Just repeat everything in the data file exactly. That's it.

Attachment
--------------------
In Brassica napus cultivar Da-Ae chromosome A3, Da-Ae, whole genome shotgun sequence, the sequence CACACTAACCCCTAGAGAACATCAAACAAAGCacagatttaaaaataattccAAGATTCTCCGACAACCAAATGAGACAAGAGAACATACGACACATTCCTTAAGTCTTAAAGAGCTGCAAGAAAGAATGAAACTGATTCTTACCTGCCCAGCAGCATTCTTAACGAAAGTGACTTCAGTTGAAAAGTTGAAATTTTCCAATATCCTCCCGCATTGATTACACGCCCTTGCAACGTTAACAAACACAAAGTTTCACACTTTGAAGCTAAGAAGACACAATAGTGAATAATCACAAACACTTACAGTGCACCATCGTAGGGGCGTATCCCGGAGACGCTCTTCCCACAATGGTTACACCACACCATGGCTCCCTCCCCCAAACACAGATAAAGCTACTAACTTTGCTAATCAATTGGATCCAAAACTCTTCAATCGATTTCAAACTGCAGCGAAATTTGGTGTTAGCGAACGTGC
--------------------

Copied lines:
In Brassica napus cultivar Da-Ae chromosome A3, Da-Ae, whole genome shotgun sequence, the sequence CACACTAACCCCTAGAGAACATCAAACAAAGCacagatttaaaaataattccAAGATTCTCCGACAACCAAATGAGACAAGAGAACATACGACACATTCCTTAAGTCTTAAAGAGCTGCAAGAAAGAATGAAACTGATTCTTACCTGCCCAGCAGCATTCTTAACGAAAGTGACTTCAGTTGAAAAGTTGAAATTTTCCAATATCCTCCCGCATTGATTACACGCCCTTGCAACGTTAACAAACACAAAGTTTCACACTTTGAAGCTAAGAAGACACAATAGTGAATAATCACAAACACTTACAGTGCACCATCGTAGGGGCGTATCCCGGAGACGCTCTTCCCACAATGGTTACACCACACCATGGCTCCCTCCCCCAAACACAGATAAAGCTACTAACTTTGCTAATCAATTGGATCCAAAACTCTTCAATCGATTTCAAACTGCAGCGAAATTTGGTGTTAGCGAACGTGC